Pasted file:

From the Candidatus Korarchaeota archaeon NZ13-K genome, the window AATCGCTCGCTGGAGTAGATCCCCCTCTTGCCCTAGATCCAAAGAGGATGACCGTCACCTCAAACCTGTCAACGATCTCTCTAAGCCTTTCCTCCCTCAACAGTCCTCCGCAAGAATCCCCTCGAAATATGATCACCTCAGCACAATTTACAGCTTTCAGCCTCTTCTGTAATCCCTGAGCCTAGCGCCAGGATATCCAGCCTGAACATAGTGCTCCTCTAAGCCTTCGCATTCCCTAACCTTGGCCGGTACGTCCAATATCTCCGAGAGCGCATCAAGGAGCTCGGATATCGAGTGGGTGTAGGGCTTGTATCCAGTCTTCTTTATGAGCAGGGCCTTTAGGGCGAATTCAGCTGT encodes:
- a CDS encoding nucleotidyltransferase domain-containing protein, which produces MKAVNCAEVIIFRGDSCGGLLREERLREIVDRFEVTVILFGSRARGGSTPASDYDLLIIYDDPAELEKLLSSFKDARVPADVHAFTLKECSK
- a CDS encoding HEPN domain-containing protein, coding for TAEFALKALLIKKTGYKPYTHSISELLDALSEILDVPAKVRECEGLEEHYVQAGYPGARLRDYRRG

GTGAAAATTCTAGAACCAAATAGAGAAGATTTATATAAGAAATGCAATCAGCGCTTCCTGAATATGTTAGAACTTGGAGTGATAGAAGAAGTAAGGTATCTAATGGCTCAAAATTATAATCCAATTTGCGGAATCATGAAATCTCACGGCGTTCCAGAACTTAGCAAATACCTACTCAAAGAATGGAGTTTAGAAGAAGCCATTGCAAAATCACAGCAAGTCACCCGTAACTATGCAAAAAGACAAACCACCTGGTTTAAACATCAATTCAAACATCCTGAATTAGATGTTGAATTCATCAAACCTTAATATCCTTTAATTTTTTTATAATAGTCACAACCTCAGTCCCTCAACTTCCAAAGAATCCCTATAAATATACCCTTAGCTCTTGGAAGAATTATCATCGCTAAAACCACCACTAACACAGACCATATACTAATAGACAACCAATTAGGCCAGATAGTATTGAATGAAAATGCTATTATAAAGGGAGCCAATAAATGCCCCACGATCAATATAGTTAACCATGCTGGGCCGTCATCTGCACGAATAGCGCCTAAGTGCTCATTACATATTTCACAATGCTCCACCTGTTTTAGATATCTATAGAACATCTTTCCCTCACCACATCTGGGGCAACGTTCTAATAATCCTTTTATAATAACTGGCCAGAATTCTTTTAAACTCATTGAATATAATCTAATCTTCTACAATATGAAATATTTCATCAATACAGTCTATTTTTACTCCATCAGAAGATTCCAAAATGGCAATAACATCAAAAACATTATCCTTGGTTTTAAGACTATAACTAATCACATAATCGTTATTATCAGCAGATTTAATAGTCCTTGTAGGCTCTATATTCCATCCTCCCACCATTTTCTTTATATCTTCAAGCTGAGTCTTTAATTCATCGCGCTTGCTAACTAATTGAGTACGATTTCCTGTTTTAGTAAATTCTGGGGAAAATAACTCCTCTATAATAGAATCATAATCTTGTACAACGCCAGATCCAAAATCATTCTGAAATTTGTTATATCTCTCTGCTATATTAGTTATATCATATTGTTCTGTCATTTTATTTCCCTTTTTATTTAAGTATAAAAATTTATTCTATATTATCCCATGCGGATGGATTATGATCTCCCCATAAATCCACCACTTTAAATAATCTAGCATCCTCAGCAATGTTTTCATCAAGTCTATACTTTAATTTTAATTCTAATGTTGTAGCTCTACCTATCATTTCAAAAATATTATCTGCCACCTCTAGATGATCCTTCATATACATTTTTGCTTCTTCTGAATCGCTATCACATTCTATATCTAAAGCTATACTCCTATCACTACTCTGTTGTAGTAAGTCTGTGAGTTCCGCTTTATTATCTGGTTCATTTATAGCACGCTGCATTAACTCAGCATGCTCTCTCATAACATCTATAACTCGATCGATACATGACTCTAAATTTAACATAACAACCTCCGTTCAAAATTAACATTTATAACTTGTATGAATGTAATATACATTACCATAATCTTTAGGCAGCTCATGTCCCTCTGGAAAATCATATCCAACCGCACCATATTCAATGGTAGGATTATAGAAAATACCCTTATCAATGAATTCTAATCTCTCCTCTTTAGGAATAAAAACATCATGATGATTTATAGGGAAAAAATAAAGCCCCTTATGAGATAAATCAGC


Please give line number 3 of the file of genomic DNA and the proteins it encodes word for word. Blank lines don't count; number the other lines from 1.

- a CDS encoding HEPN domain-containing protein, coding for TAEFALKALLIKKTGYKPYTHSISELLDALSEILDVPAKVRECEGLEEHYVQAGYPGARLRDYRRG